Portent of things to come?
The defection from the ruling PML-N of six MNAs and two MPAs in the run up to the general elections is being considered a major setback to the party and perhaps a portent of things to come. All eight parliamentarians belong to south Punjab. They have announced that they are resigning from the Assemblies and will contest the elections either as independents or in alliance/seat adjustments with some other party. In a press conference to make this announcement, the group’s spokesman, MNA Khusro Bakhtiar revealed that they have set up a South Punjab Province Front (SPPF) for the purpose of carving out a province in south Punjab. The SPPF will be led by former caretaker prime minister Balakh Sher Mazari and MPA Nasrullah Dareshak. Bakhtiar justified this move by pointing to the high incidence of poverty and the neglect at the hands of Punjab Chief Minister Shahbaz’s government of the area. It is another matter that none of these worthies uttered a word on south Punjab over the last five years, either inside or outside the Assemblies. This kind of shift in allegiance is not unknown on the eve of general elections. The SPPF quitters have a long and inglorious track record of shifting loyalties. Most of them were elected in 2013 as independents, joining the PML-N later. Bakhtiar predicted more defections to follow as, he claimed, his group was in touch with some 20 PML-N parliamentarians on the issue. As it is, two more PML-N parliamentarians from Sheikhupura also defected on the same day. If this becomes a growing trend, serious consequences could follow. For one, the impending budget being passed before the PML-N government leaves office to make way for a caretaker government may prove difficult. It goes without saying that if the budget is not passed, the government would fall even before its tenure ends. In the absence so far of consensus between Prime Minister Shahid Khaqan Abbasi and Leader of the Opposition Syed Khursheed Shah on the caretaker setup, more uncertainty looms. All this could impact the election schedule. The game plan that is murkily revealing itself seems to revolve around exploiting any fissures or differences within the PML-N ranks and utilising the opportunistic tendencies of some PML-N parliamentarians to whittle away the strength of the party, make its victory in the elections difficult if not impossible, and pave the way for a hung parliament. Such an outcome could further lend itself to manipulation from behind the scenes to install a government amenable to ‘directions’ from powerful state institutions.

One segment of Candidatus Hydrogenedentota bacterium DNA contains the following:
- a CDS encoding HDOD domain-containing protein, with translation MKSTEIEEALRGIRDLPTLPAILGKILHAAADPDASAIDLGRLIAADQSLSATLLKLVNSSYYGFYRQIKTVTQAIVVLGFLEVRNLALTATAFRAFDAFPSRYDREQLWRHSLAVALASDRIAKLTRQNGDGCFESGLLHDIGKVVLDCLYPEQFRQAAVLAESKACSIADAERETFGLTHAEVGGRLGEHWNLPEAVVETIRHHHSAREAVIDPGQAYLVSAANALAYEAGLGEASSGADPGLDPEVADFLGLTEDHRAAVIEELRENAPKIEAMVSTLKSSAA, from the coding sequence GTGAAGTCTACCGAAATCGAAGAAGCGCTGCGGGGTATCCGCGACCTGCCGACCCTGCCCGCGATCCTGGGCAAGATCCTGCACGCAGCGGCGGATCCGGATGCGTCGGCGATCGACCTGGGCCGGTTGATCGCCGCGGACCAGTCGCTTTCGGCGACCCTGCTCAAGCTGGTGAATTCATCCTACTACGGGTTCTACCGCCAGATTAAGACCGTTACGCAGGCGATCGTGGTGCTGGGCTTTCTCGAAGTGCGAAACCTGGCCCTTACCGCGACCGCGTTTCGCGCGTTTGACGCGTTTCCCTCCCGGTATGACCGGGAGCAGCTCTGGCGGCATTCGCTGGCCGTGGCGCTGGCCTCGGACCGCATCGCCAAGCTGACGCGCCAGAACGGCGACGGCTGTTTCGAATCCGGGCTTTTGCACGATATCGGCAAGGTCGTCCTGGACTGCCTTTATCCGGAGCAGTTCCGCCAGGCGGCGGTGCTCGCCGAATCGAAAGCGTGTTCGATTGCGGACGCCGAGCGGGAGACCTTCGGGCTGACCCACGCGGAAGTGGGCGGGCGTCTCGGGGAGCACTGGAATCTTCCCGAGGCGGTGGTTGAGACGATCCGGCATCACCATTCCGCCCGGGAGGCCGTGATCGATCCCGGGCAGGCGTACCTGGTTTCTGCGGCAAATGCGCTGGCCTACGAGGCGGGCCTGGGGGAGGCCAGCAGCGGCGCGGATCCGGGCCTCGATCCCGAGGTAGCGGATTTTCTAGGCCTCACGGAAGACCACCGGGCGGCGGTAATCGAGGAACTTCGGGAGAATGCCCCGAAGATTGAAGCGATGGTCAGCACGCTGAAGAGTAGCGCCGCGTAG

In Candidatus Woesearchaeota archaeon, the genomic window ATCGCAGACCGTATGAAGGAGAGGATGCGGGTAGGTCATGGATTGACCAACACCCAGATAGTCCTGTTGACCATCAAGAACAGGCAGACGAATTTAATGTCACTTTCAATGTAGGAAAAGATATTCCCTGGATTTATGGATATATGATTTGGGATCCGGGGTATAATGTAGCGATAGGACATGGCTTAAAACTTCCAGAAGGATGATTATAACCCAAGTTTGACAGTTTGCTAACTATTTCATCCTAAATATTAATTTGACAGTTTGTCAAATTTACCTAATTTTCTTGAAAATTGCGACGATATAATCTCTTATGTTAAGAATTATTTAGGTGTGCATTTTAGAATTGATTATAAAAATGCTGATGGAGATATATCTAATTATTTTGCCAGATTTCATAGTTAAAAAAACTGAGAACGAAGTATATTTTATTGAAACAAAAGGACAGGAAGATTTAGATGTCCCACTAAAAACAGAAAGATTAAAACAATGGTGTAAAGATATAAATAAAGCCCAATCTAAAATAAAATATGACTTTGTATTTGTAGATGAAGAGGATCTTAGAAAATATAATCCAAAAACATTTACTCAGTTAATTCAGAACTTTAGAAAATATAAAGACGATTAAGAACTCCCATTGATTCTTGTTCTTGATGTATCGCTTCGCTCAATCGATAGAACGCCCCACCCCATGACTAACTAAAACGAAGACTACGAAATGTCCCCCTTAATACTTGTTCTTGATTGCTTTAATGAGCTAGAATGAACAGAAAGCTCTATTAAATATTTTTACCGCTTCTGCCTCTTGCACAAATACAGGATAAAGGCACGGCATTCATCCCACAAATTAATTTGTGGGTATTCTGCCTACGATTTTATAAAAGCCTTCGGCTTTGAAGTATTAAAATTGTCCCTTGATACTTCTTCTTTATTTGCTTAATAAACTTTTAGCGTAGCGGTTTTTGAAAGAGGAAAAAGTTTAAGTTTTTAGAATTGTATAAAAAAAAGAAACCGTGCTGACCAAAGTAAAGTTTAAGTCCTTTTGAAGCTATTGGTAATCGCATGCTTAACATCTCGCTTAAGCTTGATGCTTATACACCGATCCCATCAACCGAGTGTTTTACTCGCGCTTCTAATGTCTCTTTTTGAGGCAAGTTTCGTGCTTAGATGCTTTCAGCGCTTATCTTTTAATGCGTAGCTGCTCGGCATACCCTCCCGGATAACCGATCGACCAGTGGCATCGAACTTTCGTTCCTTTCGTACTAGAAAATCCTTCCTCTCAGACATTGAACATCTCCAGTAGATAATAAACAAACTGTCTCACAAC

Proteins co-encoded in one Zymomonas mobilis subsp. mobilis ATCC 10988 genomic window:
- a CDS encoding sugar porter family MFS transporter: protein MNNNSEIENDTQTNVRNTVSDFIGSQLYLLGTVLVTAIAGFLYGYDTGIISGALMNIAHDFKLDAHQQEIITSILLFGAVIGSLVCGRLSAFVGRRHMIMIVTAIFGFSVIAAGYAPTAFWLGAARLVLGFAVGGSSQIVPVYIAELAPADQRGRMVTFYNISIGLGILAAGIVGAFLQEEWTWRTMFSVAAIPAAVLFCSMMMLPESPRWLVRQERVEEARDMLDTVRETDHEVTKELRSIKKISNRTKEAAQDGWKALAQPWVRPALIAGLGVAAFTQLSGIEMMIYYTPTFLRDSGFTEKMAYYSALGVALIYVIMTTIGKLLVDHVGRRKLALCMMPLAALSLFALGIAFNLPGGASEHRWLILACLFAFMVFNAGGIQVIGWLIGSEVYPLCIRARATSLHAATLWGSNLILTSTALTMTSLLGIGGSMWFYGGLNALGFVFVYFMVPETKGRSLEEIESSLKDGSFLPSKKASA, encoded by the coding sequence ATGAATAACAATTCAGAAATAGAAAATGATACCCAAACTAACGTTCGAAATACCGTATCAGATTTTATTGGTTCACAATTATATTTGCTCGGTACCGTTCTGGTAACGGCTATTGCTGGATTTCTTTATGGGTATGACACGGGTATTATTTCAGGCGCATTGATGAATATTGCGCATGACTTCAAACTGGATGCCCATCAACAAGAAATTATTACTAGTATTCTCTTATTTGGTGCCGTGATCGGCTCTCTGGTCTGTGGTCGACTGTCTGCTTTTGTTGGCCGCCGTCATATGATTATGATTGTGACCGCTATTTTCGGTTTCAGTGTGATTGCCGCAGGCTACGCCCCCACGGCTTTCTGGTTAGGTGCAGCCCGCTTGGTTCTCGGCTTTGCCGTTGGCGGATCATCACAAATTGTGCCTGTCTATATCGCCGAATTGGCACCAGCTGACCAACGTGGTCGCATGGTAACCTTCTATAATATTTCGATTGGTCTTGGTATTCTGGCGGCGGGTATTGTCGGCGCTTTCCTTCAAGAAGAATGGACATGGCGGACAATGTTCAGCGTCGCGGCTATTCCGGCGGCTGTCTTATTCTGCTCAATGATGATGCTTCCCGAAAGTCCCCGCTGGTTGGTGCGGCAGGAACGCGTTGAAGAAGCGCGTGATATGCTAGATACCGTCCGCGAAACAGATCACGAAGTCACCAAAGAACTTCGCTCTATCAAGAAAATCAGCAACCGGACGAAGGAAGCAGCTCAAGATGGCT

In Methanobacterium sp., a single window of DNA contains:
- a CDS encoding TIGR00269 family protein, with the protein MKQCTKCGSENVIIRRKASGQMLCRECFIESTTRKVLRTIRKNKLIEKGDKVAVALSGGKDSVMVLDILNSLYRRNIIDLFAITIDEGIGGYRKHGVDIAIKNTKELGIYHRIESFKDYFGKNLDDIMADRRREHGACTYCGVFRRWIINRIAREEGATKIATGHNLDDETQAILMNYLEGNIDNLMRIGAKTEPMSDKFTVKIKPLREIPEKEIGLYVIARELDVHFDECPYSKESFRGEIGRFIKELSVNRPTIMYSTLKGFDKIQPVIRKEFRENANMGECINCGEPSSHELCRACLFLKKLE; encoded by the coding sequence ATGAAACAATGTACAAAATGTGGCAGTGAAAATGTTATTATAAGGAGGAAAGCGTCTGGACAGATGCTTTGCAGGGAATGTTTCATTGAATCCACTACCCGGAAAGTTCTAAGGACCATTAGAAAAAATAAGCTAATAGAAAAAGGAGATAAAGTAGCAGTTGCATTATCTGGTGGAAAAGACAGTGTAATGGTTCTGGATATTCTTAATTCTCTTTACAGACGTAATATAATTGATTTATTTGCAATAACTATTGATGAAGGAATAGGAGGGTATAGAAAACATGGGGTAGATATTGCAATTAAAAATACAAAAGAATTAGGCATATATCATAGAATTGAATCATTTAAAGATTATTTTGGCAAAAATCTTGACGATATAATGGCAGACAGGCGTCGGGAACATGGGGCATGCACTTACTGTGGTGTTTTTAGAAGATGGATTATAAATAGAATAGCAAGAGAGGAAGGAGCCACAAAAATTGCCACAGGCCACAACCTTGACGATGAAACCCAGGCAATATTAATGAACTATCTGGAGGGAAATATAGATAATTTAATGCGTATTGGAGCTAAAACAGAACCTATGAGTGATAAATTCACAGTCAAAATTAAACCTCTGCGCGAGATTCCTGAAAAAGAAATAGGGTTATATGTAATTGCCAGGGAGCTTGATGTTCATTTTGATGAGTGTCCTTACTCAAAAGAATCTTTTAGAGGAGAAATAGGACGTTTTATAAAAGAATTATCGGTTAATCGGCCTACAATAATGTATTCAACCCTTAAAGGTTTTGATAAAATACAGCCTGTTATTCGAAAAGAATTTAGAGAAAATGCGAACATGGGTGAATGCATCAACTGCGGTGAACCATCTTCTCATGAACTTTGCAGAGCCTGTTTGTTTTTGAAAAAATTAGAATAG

If this analysis is correct, party president Shahbaz Sharif’s instructions to the PML-N to refrain from commenting on the issue of defections is understandable on the touchstone of not turning the trickle of defections so far into an unstoppable flood. It seems the instruction followed Minister of State for Information Marriyum Aurangzeb’s castigation of these ‘turncoats’. It comes as no surprise that Information Secretary of the PTI, Fawad Chaudhry, gloated over the development as signalling the start of the disintegration of the PML-N. Whether that proves correct only time will tell, but these developments have already elicited a statement from Nawaz Sharif that ‘pre-poll rigging’ is in motion and without a level playing field for all parties, the results of the elections will prove unacceptable. The game plan can be discerned to have set the ball rolling with the change of government in Balochistan, its consequent impact on the Senate elections (where the PML-N was deprived of a generally anticipated majority) and now declaring open season on waverers in the PML-N ranks. If the game plan does, by some sleight of hand, does succeed, it is not difficult to imagine that what will follow is likely to be unstable, provide the scenario for further confrontation, and threaten the very foundations and premises on which a democratic order sits. Troubling thoughts indeed.